Are red light cameras in St. Petersburg making streets safer?
That's one of the questions city council members asked Thursday when they received the findings of a new report.
The report was conducted after Mayor Bill Foster's announcement to put more cameras on the city's streets. But the 122-page report may raise more questions than answers about the controversial cameras.
The study showed that these types of red light runner crashes have decreased by 25 percent, but overall crashes are up 10 percent.
Thursday, the City Council tried to figure out what that means, and whether they should do away with the cameras or add more.
"The data that shows that crashes are up 10 percent does not lend credence to putting in 9 more cameras," Wengay Newton with the City Council said.
The study also showed that serious injuries caused by red light runners are down by 39 percent. But since the overall number of crashes are up, the cameras aren't stopping all bad driving habits.
"I would assert that the number one cause of crash is driving with a cell phone," Mayor Foster said.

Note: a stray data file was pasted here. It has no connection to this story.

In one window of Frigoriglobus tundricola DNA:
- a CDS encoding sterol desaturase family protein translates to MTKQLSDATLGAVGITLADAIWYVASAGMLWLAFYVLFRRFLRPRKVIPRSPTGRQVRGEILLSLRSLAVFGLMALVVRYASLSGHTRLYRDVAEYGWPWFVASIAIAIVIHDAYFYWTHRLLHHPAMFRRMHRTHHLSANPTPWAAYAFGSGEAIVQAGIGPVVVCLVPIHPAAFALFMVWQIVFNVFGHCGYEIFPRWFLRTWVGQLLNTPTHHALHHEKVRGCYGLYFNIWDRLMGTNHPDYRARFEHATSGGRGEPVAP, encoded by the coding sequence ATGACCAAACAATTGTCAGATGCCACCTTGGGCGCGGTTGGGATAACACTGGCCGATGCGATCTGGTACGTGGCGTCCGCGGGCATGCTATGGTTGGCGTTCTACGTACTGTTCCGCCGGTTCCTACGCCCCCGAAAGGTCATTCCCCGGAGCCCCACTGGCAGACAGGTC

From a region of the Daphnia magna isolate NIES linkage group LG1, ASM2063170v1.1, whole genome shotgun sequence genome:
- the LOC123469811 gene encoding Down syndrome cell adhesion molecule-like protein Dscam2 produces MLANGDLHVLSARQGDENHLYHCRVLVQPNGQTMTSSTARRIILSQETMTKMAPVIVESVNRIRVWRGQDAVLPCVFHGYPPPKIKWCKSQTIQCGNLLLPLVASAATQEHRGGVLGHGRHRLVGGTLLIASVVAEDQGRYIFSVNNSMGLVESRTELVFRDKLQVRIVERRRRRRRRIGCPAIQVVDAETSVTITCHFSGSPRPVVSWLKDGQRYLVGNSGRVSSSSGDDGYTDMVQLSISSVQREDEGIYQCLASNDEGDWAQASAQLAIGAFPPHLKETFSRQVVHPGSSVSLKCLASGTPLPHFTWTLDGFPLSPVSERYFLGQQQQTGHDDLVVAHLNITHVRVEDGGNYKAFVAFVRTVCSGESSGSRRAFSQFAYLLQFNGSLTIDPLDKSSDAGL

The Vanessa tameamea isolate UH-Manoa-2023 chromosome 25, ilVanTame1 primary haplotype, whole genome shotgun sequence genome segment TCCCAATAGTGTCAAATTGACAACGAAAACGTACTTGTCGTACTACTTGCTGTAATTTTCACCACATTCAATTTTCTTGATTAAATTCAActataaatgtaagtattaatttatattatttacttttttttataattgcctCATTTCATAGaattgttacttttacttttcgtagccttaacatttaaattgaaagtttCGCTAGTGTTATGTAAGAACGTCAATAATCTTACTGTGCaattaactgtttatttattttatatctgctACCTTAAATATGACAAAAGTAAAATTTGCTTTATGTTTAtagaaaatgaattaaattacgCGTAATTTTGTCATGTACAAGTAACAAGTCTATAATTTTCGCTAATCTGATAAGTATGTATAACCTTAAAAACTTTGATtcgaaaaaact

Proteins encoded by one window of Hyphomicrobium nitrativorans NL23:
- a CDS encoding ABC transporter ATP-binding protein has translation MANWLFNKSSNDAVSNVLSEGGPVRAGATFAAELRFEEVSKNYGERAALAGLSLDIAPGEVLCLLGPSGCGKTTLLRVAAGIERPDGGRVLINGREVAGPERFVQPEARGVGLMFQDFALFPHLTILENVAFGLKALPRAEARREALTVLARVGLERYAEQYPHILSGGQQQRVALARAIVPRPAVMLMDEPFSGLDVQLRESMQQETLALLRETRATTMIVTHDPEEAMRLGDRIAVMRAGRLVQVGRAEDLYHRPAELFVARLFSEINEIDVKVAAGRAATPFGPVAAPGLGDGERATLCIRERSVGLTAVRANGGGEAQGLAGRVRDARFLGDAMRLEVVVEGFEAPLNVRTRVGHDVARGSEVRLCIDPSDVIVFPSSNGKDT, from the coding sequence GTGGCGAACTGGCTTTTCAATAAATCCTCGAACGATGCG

The mayor says the red the cameras are doing exactly what they're supposed to do: stopping red light runners. He wants the council to approve adding more cameras.
"Red light cameras are designed to stop blatant red light running. They aren't there to stop distracted drivers or plain stupid drivers who want to drive like a fool," Mayor Foster said.
However, the city did state that reducing the number of overall crashes was a goal of the red light camera program. That has not happened, so for now the program will continue to get a green light.
On the flip side, cameras have caught more than 36,000 drivers running lights and the city has collected more than $700,000 in fines. But, according to the report, the total is about 17 percent less than expected.
According to the report, cameras caught the most drivers running red lights at the intersection of 34th Street and 38th Avenue North.